People not interested in abstract art, simply need to stop watching it.
" I’ve only seen it once, but what makes you rank it ahead of Mulholland Drive or Inland Empire?"
Those two are going for the same thing, but Lynch is less invested in them (artistically speaking) and therefore has less at stake.
Matt, that’s interesting. Not looking to pick a fight or start endless back and forth, but what makes you say that Lynch is less invested in MULHOLLAND DR and INLAND EMPIRE? Is he more invested in LOST HIGHWAY?
It feels like more is at stake in Lost Highway. The story is more emotional. I don’t know what Lynch had invested in it but for me he pushes all the right buttons. The film just gets under your skin in a way that Mulholland Drive doesn’t. I think the best Lynch films get under your skin in an uncanny and uncomfortable way.
Mulholland Drive is a nice save of a failed TV pilot, but it’s basically the Whitman’s Sampler of Lynchian plots, tropes, imagery, etc. (though Naomi Watts is fantastic), and Inland Empire is a nice recasting of same in the possibilities of DV (and Laura Dern is fantastic), but it’s a work of (and about) exhaustion. The reach of Lost Highway, on the other hand, exceeds its grasp, and it feels more, excuse the pun, driven by the need to express what it expresses.
I’d pick Inland Empire over Mulholland Drive, although I like them both (and Blue Velvet is also great). As far as having more or less at stake I got the impression that with Empire Lynch was laying his subconscious bare for everyone to see. Inland Empire gives me the willies.
Matt, well said on all counts. Thanks.
I always rather felt that LOST HIGHWAY was somewhat autobiographical — Lynch the artist morphing into Lynch the Hollywood mechanic.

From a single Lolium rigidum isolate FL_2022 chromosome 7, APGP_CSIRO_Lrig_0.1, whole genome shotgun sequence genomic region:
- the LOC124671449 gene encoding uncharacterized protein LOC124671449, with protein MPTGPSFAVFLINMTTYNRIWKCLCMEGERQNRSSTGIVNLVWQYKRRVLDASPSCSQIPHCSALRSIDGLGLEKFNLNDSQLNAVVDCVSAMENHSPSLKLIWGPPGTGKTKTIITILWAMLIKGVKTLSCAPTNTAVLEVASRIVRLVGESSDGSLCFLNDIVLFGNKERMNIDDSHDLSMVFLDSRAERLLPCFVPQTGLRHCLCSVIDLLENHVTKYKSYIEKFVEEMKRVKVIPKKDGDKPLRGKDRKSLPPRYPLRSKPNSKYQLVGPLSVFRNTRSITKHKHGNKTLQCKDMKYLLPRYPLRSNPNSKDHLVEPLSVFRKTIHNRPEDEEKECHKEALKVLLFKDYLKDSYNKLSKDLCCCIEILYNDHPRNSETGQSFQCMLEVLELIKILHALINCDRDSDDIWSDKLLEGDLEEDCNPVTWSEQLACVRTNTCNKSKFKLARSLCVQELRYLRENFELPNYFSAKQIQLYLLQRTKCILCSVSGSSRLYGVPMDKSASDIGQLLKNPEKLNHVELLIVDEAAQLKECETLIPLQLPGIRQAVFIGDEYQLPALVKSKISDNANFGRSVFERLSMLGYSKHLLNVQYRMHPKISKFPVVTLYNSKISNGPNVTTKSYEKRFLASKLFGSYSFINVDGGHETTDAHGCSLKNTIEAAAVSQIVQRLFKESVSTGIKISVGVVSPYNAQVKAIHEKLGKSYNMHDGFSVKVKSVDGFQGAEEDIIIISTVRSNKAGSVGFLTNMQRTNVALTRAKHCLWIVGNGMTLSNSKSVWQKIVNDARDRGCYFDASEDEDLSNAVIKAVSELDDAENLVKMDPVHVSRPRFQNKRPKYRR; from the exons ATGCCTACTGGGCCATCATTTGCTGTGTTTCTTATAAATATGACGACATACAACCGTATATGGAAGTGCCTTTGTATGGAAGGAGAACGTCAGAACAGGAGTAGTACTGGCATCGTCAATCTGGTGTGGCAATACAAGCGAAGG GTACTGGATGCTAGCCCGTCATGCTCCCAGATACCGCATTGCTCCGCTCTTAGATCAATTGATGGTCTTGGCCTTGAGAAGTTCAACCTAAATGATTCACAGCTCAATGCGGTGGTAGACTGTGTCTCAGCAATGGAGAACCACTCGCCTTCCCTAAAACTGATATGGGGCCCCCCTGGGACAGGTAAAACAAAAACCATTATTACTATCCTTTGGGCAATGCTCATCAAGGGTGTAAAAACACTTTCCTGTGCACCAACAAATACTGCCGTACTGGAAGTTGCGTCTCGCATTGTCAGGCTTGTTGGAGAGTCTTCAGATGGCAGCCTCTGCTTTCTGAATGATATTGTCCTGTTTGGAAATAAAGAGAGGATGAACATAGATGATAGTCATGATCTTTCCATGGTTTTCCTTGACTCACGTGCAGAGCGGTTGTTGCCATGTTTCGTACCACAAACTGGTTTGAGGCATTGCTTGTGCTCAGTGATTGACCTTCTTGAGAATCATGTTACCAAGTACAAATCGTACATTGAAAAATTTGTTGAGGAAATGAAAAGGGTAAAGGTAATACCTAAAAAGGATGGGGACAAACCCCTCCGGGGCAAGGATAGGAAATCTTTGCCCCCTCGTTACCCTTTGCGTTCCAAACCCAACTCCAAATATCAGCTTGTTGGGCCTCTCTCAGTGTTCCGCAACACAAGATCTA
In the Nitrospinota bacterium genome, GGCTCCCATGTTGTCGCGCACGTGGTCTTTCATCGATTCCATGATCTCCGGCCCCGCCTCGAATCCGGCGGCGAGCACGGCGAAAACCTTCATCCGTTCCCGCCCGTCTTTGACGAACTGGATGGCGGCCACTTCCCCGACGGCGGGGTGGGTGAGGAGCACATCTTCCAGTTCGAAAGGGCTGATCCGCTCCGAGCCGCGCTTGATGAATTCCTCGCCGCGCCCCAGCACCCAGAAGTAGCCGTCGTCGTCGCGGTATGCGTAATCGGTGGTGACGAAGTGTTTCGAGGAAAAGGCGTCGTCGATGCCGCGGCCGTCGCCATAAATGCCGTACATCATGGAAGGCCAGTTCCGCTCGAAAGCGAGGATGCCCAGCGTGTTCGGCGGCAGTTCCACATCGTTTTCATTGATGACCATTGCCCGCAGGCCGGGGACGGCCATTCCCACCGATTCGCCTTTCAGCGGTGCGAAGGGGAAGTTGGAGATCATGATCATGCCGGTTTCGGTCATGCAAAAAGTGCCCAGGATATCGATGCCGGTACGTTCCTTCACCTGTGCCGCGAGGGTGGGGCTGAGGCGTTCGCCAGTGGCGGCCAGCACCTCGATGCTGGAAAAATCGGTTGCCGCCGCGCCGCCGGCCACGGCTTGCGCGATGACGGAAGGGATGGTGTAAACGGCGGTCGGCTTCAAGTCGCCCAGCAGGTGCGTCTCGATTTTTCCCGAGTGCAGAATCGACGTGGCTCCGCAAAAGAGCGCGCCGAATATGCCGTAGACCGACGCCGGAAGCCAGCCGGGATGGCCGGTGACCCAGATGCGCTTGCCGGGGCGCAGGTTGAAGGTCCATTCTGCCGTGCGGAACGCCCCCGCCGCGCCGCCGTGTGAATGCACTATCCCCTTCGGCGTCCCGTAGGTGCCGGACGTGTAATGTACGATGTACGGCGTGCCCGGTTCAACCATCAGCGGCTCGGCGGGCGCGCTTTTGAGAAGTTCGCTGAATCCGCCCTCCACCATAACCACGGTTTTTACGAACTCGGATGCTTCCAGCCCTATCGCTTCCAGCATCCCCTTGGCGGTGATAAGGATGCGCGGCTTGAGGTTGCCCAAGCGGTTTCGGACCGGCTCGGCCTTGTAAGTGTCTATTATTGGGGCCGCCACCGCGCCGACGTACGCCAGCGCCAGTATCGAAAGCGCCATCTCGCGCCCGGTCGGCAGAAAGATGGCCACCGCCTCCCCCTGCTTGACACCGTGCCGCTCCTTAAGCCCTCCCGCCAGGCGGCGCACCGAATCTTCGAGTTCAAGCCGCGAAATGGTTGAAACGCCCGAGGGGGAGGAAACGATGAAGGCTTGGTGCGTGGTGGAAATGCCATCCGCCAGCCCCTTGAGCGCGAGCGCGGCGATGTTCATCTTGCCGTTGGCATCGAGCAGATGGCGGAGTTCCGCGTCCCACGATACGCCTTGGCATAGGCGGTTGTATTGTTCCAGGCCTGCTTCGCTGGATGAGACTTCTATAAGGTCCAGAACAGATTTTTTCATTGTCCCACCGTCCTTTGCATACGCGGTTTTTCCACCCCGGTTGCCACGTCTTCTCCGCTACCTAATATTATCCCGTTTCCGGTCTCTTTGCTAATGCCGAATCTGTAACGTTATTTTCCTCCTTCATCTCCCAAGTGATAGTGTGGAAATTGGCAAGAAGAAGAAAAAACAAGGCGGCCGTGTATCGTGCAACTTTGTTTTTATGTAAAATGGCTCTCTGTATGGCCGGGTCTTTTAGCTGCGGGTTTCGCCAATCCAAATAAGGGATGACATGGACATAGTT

Hadn’t really thought of it in those terms. To me it’s sort of bubbles of Lynch floating in a stream of Gifford.
I agree with your thoughts about Mulholland Drive. It feels like a very broad grab bag of all things Lynchian. Not to say it’s bad, but average, and again, for me a bit overrated.
Yeah, to clarify, I like all of the above well enough (and most of Lynch’s other work as well), I just don’t think that those others are at the level of Lost Highway or Eraserhead.
Lost Highway is very good, but for me MD just brings such emotional resonance to the table, largely from naomi watts. That’s a key element though that not all of Lynch’s films can claim.
I think Nick Cage and Laura Dern give off a lot of emotional resonance in Wild at Heart.
^Yup, MD certainly packs the biggest emotional punch out of all Lynch’s films (though I have yet to see The Elephant Man, Dune, and The Straight Story). Lost Highway is good, but probably my least favorite Lynch. There’s something about the tone and feel of the film that I don’t really like, but I can’t put my finger on it. Also, it’s the only Lynch film I’ve seen which doesn’t deal, in some way, with the corruption or satire of a typically innocent topic.
I also think Badalmenti’s best work is in Twin Peaks and Mulholland, playing a major role in why I like those two the best :)
MD score has something like between touching and disturbing, one of my favs.
Bobby Wise: I still don’t understand how it is that Blue Velvet is becoming underrated.
I don’t understand how a movie in the Sight and Sound top 100 can be considered underrated.
In any case, I’d take MULHOLLAND DR. over BLUE VELVET without hesitation. It’s a lot more emotionally moving and poignant.
Wow — all these references to MULHOLLAND DR. being so emotionally involving and even poignant, I just didn’t see that at all. I found it Lynch’s single coldest and least emotionally involving film. It makes BARRY LYNDON look like IT’S A WONDERFUL LIFE.